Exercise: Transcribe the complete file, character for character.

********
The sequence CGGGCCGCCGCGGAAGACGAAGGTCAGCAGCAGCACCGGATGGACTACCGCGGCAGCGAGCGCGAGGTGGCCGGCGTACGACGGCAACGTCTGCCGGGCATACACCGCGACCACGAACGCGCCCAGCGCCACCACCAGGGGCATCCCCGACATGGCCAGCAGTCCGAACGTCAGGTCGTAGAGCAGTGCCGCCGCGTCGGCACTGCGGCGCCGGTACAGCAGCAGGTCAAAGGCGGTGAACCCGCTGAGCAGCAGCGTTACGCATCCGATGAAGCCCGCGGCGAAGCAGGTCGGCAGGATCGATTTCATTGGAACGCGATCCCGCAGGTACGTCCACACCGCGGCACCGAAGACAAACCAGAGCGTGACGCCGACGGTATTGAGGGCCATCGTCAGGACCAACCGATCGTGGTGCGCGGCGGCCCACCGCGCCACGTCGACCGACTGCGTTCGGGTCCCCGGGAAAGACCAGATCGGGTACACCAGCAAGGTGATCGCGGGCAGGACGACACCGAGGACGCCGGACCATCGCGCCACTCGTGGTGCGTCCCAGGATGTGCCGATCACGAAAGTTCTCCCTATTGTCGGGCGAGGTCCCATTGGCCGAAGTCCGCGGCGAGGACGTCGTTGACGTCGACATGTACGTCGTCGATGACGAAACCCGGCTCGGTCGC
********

The sequence CGGGCCGCCGCGGAAGACGAAGGTCAGCAGCAGCACCGGATGGACTACCGCGGCAGCGAGCGCGAGGTGGCCGGCGTACGACGGCAACGTCTGCCGGGCATACACCGCGACCACGAACGCGCCCAGCGCCACCACCAGGGGCATCCCCGACATGGCCAGCAGTCCGAACGTCAGGTCGTAGAGCAGTGCCGCCGCGTCGGCACTGCGGCGCCGGTACAGCAGCAGGTCAAAGGCGGTGAACCCGCTGAGCAGCAGCGTTACGCATCCGATGAAGCCCGCGGCGAAGCAGGTCGGCAGGATCGATTTCATTGGAACGCGATCCCGCAGGTACGTCCACACCGCGGCACCGAAGACAAACCAGAGCGTGACGCCGACGGTATTGAGGGCCATCGTCAGGACCAACCGATCGTGGTGCGCGGCGGCCCACCGCGCCACGTCGACCGACTGCGTTCGGGTCCCCGGGAAAGACCAGATCGGGTACACCAGCAAGGTGATCGCGGGCAGGACGACACCGAGGACGCCGGACCATCGCGCCACTCGTGGTGCGTCCCAGGATGTGCCGATCACGAAAGTTCTCCCTATTGTCGGGCGAGGTCCCATTGGCCGAAGTCCGCGGCGAGGACGTCGTTGACGTCGACATGTACGTCGTCGATGACGAAACCCGGCTCGGTCGC